In Way of Kings, my favorite characters were Kaladin and Szeth. They still remain to be among my favorites but Adolin and Shallan have been added to that beloved list as well after reading this book.  Shallan reminded me too much of Sansa in WoK but here I got to see her strengths, her wit, her resolve and her weaknesses. Funny how her dark past made me like her more. I hate perfect damsels in fiction and she proved to be far from one. In this book, some of Szeth’s shroud of mystery were dissolved only to be replaced by another of greater and even more exciting proportions. I think I practically squealed from my seat when Nightblood made an appearance. What is Brandon Sanderson playing at here? Not that I’m complaining or anything—this twist will surely make a very interesting third book. If you’ve read Warbreaker then I’m sure you’ll be familiar of what I’m talking about.

The fight scenes in WoR were not as intense as WoK’s battle at the Tower but they were still pretty marvelous. The first half of the book was a bit slow but I didn’t mind. There were a lot of things going on and it was important for the readers to get through them carefully or they might miss some important things. All in all, this was another brilliant book for The Stormlight Archive and the moment I flipped the last page I was already aching for more. Seriously, how long do I have to wait until the third book comes out? You need to read this as soon as possible so that we can wallow in the misery of waiting together! Yes, I’m serious. And yes, you need to grab this book now if you haven’t already. If you do already have it but have yet to start it, why Stormfather, what are you waiting for?! Start flipping those pages! Epics like this aren’t made to wait!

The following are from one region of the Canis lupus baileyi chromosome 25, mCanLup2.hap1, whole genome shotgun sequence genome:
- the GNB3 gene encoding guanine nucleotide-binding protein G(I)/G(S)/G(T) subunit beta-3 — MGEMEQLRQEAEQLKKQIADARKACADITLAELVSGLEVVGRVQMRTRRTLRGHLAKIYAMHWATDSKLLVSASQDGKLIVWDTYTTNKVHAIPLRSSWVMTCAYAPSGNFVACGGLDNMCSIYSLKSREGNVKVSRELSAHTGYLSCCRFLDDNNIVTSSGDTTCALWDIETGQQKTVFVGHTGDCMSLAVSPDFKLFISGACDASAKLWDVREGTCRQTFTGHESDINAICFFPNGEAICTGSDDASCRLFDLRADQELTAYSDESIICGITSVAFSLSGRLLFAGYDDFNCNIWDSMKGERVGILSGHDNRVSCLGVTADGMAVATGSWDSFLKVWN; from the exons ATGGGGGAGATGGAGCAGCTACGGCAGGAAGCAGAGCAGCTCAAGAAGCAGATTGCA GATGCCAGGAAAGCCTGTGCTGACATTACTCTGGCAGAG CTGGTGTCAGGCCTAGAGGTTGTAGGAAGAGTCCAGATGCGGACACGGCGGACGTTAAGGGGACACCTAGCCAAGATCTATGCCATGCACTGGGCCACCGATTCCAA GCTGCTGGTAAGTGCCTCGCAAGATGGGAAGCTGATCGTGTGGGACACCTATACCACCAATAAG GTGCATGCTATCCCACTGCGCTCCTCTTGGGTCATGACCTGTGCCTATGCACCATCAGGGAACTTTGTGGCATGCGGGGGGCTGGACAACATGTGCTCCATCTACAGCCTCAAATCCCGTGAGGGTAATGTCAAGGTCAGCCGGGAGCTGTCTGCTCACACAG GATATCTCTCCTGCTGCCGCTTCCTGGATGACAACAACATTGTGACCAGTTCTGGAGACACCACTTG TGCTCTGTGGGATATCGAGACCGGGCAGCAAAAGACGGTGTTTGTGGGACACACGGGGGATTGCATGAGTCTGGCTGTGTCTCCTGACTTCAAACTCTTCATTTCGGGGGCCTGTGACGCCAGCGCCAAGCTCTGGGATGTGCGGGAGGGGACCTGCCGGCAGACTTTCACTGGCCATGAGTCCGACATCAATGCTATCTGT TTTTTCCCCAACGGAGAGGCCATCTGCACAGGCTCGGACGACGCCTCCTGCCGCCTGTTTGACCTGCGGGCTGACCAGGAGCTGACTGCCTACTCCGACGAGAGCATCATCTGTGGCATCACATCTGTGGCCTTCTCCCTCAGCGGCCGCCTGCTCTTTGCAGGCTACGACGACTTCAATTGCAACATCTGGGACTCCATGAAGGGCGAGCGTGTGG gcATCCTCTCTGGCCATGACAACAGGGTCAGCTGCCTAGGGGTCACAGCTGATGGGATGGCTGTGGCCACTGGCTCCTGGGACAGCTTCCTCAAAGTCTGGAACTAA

“But the sky and the winds are mine. I claim them, as I now claim your life.”

 

 

My review for The Way of Kings (Stormlight Archive #1)

The Way of Kings (The Stormlight Archive #1) by Brandon Sanderson

“The purpose of a storyteller is not to tell you how to think, but to give you questions to think upon. Too often, we forget that.”

After reading Way of Kings, it’s clear to me that Brandon Sanderson held himself back with great restraint when he did Mistborn. This book, this beginning of a grand, ambitious, luxurious and what shall become an epic fantasy series, is what happens when he lets it all go. This is how fantasy books should be like! There’s a reason why Fantasy has always been my favorite genre. Nothing can pull a reader into a totally different world the same way it does—completely and absolutely, the kind that makes you truly forget where you are and who you are— and Way of Kings most definitely did that to me.